(Bloomberg) -- The Bank of Japan indicated it had high hopes its enhanced fund supplying operations will help its yield curve control program, after the latter came under the most intensive market attack under Haruhiko Kuroda’s decade-long governorship earlier this month.

“It is expected that continuing with nimble conduct of market operations while making use of the Funds-Supplying Operations against Pooled Collateral will improve market functioning,” one member said at the January 17-18 policy meeting according to the summary of opinions released Thursday. 

Kuroda and his board pushed back against intensified speculation for policy adjustments at the January gathering, by keeping its main policy levers unchanged and doubling down on its defense of the yield curve control program. The BOJ’s 10-year yield target has come down below its ceiling of 0.5% following the decision. 

Its hopes for the fund operation shift’s impact suggests the BOJ may not be seeking any major changes to improve market functioning soon, as indicated by Kuroda at a post-meeting press conference.

This month the bank decided to expand the funding program, by allowing itself to determine lending rates for each operation. 

The BOJ indirectly encourages third parties to purchase government debt or corporate bonds through the operations. Through it, commercial banks can get long-term loans from the central bank at a rate that’s lower than bond yields. Overall the move helps keep yields low for the BOJ.   

The central bank offered ¥1 trillion ($7.7 billion) of five-year loans to commercial banks Monday, the longest term offer for the operation on record. It saw demand of more than three times that figure.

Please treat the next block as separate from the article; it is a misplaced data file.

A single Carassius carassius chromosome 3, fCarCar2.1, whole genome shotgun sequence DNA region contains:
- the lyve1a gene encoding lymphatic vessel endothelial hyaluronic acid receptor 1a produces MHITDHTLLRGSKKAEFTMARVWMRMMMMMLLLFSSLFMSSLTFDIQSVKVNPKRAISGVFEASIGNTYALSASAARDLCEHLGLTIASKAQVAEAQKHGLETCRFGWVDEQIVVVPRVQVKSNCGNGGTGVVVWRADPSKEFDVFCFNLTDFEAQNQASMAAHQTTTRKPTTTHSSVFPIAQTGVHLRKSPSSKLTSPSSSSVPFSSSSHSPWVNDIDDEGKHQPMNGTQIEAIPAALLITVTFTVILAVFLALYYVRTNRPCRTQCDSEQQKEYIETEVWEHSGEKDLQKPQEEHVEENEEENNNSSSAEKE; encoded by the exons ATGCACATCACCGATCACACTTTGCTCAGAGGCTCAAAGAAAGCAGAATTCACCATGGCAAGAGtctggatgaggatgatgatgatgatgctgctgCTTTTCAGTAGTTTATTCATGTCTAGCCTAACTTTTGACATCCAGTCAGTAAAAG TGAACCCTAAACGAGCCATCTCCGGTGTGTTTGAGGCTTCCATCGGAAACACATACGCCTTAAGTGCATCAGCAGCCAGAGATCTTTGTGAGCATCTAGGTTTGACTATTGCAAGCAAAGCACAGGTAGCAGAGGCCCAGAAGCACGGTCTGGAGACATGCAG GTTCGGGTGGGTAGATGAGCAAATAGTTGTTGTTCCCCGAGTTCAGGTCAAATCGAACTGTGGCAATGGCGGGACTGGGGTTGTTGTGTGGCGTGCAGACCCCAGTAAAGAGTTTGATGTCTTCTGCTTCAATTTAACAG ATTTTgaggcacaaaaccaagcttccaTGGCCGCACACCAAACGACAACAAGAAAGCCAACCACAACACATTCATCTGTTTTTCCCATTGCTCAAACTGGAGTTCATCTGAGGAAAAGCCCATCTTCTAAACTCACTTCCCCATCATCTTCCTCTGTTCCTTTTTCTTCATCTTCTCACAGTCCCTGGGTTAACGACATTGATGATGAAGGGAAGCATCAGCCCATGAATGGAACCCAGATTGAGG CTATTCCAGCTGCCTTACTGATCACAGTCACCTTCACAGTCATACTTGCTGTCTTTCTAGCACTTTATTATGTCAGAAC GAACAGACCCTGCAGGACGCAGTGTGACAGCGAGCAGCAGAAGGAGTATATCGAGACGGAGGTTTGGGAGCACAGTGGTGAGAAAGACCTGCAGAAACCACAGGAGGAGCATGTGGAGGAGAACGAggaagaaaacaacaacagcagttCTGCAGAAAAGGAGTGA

Read More: BOJ Loans-for-Bonds Plan Sees Triple Demand for Five-Year Offer

“In addition to the current large-scale JGB purchases, enhancement of the Funds-Supplying Operations against Pooled Collateral is a scheme that contributes to stable formation of the yield curve,” one member said according to the summary. 

While those moves suggest little intention for an immediate pivot toward tightening, speculation over policy change is likely to continue as Kuroda nears the end of his term on April 8. 

Japan’s inflation at a 41-year high is also a key driving factor for lingering market speculation. Some BOJ board member opinions also suggested that it’s on track for sustainable inflation.

“A virtuous cycle has started to operate somewhat, in which such developments bring about further improvement in profits and additional wage hikes through higher employee engagement and through creating innovation,” one member said.

“It is possible that the significant price shocks since last year stemming from overseas developments will change the norm for prices,” another opinion noted.

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